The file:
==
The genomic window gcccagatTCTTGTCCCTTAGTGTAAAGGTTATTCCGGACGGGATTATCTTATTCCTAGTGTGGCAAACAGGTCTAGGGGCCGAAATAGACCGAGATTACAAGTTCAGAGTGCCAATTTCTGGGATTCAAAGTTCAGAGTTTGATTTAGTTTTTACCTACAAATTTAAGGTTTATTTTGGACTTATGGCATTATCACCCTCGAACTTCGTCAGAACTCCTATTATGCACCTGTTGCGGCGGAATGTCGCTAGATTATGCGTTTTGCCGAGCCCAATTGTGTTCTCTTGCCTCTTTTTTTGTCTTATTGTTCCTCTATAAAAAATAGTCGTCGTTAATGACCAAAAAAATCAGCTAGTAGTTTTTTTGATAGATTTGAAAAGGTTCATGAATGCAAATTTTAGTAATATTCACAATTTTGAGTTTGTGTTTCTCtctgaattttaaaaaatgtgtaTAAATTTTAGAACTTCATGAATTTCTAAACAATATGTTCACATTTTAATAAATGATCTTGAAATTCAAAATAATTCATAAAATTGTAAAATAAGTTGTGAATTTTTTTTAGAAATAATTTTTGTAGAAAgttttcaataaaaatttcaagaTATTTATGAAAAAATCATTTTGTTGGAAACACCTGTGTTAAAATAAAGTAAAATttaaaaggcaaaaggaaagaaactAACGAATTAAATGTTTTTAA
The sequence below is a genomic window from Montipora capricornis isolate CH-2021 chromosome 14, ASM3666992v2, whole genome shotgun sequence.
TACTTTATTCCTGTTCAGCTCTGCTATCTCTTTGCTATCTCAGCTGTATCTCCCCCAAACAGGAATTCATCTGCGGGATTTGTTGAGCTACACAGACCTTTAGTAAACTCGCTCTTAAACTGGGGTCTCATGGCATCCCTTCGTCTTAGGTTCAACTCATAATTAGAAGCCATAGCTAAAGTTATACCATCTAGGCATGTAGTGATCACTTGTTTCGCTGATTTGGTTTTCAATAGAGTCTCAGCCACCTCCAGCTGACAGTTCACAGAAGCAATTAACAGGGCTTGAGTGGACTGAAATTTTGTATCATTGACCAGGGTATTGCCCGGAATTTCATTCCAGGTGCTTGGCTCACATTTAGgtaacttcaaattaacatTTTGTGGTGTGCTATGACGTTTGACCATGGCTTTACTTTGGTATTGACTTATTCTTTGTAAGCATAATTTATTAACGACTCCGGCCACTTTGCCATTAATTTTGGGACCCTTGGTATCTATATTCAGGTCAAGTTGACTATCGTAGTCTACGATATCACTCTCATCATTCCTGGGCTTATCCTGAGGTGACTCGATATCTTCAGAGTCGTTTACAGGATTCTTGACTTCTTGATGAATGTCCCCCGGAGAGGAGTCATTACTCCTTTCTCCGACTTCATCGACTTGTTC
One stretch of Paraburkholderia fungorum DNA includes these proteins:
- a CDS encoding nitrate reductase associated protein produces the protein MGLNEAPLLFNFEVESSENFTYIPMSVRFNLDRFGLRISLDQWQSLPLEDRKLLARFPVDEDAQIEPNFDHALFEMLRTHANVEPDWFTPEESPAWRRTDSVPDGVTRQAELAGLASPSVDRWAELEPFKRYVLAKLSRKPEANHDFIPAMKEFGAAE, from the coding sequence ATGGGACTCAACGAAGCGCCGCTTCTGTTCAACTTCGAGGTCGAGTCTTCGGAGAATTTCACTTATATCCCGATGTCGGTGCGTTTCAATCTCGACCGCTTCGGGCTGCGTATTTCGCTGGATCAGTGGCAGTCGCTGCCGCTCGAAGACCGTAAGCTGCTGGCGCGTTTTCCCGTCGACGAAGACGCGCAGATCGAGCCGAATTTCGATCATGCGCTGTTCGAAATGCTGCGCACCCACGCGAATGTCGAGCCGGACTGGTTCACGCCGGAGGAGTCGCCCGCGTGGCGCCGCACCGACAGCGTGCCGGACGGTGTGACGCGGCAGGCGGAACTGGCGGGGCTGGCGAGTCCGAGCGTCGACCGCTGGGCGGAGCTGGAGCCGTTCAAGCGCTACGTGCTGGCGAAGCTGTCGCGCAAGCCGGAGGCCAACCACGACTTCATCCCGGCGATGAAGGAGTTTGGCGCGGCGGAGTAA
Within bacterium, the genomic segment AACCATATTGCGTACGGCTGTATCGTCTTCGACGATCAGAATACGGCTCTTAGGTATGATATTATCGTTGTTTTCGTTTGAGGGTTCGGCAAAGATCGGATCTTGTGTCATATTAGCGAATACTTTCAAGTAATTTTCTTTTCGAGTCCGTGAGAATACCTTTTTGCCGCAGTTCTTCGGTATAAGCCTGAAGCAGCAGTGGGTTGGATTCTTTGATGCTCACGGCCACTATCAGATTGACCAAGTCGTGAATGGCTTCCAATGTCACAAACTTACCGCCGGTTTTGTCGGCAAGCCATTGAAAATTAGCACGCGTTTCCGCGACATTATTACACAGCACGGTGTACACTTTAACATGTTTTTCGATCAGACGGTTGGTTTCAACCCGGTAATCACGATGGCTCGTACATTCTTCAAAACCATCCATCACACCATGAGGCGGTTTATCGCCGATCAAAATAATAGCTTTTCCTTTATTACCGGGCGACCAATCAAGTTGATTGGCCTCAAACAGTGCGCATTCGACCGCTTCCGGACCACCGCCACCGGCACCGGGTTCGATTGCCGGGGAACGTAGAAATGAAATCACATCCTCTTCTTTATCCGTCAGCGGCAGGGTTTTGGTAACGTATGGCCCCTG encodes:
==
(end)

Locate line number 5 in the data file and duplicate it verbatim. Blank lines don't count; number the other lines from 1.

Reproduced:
- a CDS encoding nitrate reductase associated protein produces the protein MGLNEAPLLFNFEVESSENFTYIPMSVRFNLDRFGLRISLDQWQSLPLEDRKLLARFPVDEDAQIEPNFDHALFEMLRTHANVEPDWFTPEESPAWRRTDSVPDGVTRQAELAGLASPSVDRWAELEPFKRYVLAKLSRKPEANHDFIPAMKEFGAAE, from the coding sequence ATGGGACTCAACGAAGCGCCGCTTCTGTTCAACTTCGAGGTCGAGTCTTCGGAGAATTTCACTTATATCCCGATGTCGGTGCGTTTCAATCTCGACCGCTTCGGGCTGCGTATTTCGCTGGATCAGTGGCAGTCGCTGCCGCTCGAAGACCGTAAGCTGCTGGCGCGTTTTCCCGTCGACGAAGACGCGCAGATCGAGCCGAATTTCGATCATGCGCTGTTCGAAATGCTGCGCACCCACGCGAATGTCGAGCCGGACTGGTTCACGCCGGAGGAGTCGCCCGCGTGGCGCCGCACCGACAGCGTGCCGGACGGTGTGACGCGGCAGGCGGAACTGGCGGGGCTGGCGAGTCCGAGCGTCGACCGCTGGGCGGAGCTGGAGCCGTTCAAGCGCTACGTGCTGGCGAAGCTGTCGCGCAAGCCGGAGGCCAACCACGACTTCATCCCGGCGATGAAGGAGTTTGGCGCGGCGGAGTAA